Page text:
Growth for 2018-2028 (Nurse Practitioner): 26%
Average Annual Salary (Remote Nurse): $73,374
Who It's Good For: Top-notch communicators (writers) who can explain complex topics succinctly and clearly. (It's helpful if you have expertise in at least one technical subject.)
Sound Like You? Check Out: Remote Technical Writer Jobs
Why It Can Be Done Remotely: Like programmers, technical writers are makers - they need large, undisturbed blocks of time to create content. Technology and the nature of remote work can help ensure writers are able to communicate efficiently with their teams and organize meetings when they'll be constructive, not distracting.
Growth for 2018-2028: 8%
Average Annual Salary: $68,,454
7.Customer Success Manager
Who It's Good For: Good communicators who love helping others and problem-solving.
Sound Like You? Check Out: Remote Customer Success Roles
Why It Can Be Done Remotely: Most customer service needs can be met over the phone and online. With a computer and good internet connection (and enough patience), you can handle all your customers' needs from wherever you are.
Growth for 2020: 34% annual growth rate (The BLS doesn't share data specific to customer success, but thanks to the growth of SaaS, Customer Success Specialist made LinkedIn's 2020 list of the top 15 emerging jobs)
Average Annual Salary: $67,371
Who It's Good For: Folks who are equal parts creative and analytical.
Sound Like You? Check Out: Remote Marketing Manager Jobs on PowerToFly
Why You Can Do It Remotely: Analyzing industry trends and crafting strategy can be done from anywhere. And with teams becoming more and more spread out, you can coordinate cross-functionally with sales people, engineers, and more using Zoom, Slack, and other online tools.
Growth for 2018-2028: 8%
Average Annual Salary: $62,788 (according to data for remote professionals from ZipRecruiters)
Average Median Salary: $134,290 in 2018, according to the U.S. BLS (not specific to remote roles)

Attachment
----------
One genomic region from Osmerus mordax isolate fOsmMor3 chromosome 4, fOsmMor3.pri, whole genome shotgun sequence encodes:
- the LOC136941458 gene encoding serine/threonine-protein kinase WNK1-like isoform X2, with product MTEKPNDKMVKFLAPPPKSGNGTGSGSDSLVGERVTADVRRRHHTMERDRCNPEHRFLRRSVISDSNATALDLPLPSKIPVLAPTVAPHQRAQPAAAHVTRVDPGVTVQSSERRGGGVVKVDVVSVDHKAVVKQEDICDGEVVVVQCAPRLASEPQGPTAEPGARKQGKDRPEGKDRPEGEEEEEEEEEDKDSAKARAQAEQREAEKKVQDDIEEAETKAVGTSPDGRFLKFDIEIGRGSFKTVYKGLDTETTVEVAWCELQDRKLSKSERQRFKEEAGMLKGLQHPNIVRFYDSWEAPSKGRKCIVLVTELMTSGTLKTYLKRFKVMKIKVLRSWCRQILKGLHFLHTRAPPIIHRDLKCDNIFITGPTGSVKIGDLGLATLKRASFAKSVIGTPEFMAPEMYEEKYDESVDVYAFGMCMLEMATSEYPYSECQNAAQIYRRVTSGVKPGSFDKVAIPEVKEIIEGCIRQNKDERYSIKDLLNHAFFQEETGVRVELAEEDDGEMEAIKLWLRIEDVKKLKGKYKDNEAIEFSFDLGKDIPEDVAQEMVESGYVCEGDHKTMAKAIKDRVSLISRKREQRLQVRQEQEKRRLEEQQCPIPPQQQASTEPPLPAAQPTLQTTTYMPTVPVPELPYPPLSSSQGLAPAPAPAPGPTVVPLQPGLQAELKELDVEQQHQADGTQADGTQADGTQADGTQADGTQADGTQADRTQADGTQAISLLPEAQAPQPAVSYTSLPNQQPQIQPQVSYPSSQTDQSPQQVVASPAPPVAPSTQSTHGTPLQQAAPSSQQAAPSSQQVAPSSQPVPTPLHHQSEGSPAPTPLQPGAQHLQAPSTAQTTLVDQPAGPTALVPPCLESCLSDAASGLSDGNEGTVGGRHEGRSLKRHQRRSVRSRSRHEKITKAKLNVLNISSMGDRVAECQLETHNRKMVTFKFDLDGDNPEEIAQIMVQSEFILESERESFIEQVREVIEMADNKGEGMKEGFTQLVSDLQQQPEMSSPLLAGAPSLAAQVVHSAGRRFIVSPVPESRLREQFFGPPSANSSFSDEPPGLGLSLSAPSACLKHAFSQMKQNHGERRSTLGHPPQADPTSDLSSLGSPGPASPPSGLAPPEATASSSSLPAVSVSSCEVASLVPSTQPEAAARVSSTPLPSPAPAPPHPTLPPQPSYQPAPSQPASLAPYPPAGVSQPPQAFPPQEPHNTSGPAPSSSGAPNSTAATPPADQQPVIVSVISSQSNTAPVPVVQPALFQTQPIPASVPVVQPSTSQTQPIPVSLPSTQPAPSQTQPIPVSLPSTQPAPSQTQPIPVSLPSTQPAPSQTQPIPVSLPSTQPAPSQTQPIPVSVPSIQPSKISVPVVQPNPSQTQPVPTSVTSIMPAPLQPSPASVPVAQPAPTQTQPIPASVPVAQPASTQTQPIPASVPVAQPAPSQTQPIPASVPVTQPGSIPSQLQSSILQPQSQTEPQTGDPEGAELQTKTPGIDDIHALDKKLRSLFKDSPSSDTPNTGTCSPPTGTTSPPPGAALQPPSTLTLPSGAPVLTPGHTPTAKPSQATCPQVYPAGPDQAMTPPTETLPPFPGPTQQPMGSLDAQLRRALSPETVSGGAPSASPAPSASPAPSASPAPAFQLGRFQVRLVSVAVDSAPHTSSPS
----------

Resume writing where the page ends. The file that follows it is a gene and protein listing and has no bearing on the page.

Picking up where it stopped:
Who It's Good For: A people-person skilled in market research, project/time management, and negotiation.
Sound Like You? Check Out: Remote Recruiting Roles
Why You Can Do It Remotely: As remote work takes off and fully remote teams become more common, it only makes sense that recruiters at these companies would be remote as well. Although recruiting saw a dip at the start of the pandemic, the number of remote recruiting roles is steadily increasing as companies ramp back up their hiring goals—we have hundreds of open remote recruiter roles on PowerToFly!
Growth for 2018-2028: 5%
Average Annual Salary: $59,474
10.Sales Development Representative
Who It's Good For: A self-starter with previous experience or an interest in Sales, or anyone who's just starting out and eager to prove themselves!
Sound Like You? Check Out: Remote SDR Roles
Why You Can Do It Remotely: You don't need to be in a particular location to make sales calls, deliver pitches, send follow-up emails, or manage your sales team. And if you have to fly from an office to meet a client, you can just as easily fly from your hometown.
Growth for 2018-2028: 5%
Median Annual Salary (not specific to remote) for SDRs: $45,937
Interested in one of the roles above? Check out these resources for landing your dream remote job and get ready to reap the full benefits of remote work in 2021 - doing what you like, where you like. Good luck!
[A version of this article was originally published on Dec. 19, 2018]